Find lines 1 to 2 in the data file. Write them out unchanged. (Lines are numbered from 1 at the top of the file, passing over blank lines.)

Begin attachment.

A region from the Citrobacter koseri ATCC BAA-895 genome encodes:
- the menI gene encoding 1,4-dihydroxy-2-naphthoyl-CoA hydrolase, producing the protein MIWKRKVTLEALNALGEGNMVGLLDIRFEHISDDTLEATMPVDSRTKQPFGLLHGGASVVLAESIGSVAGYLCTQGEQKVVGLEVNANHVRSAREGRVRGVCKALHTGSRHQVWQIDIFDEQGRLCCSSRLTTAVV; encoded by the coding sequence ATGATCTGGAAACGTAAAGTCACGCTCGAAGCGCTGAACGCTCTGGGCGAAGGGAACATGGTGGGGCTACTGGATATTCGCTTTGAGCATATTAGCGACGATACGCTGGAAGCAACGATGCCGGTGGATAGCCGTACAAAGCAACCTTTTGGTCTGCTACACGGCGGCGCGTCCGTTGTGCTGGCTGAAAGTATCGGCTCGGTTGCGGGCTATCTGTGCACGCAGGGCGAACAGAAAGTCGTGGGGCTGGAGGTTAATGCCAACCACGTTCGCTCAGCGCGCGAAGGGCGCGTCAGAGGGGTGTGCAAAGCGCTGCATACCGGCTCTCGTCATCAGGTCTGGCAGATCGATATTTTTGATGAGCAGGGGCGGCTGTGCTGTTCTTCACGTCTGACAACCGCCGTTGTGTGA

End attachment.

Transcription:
A region from the Citrobacter koseri ATCC BAA-895 genome encodes:
- the menI gene encoding 1,4-dihydroxy-2-naphthoyl-CoA hydrolase, producing the protein MIWKRKVTLEALNALGEGNMVGLLDIRFEHISDDTLEATMPVDSRTKQPFGLLHGGASVVLAESIGSVAGYLCTQGEQKVVGLEVNANHVRSAREGRVRGVCKALHTGSRHQVWQIDIFDEQGRLCCSSRLTTAVV; encoded by the coding sequence ATGATCTGGAAACGTAAAGTCACGCTCGAAGCGCTGAACGCTCTGGGCGAAGGGAACATGGTGGGGCTACTGGATATTCGCTTTGAGCATATTAGCGACGATACGCTGGAAGCAACGATGCCGGTGGATAGCCGTACAAAGCAACCTTTTGGTCTGCTACACGGCGGCGCGTCCGTTGTGCTGGCTGAAAGTATCGGCTCGGTTGCGGGCTATCTGTGCACGCAGGGCGAACAGAAAGTCGTGGGGCTGGAGGTTAATGCCAACCACGTTCGCTCAGCGCGCGAAGGGCGCGTCAGAGGGGTGTGCAAAGCGCTGCATACCGGCTCTCGTCATCAGGTCTGGCAGATCGATATTTTTGATGAGCAGGGGCGGCTGTGCTGTTCTTCACGTCTGACAACCGCCGTTGTGTGA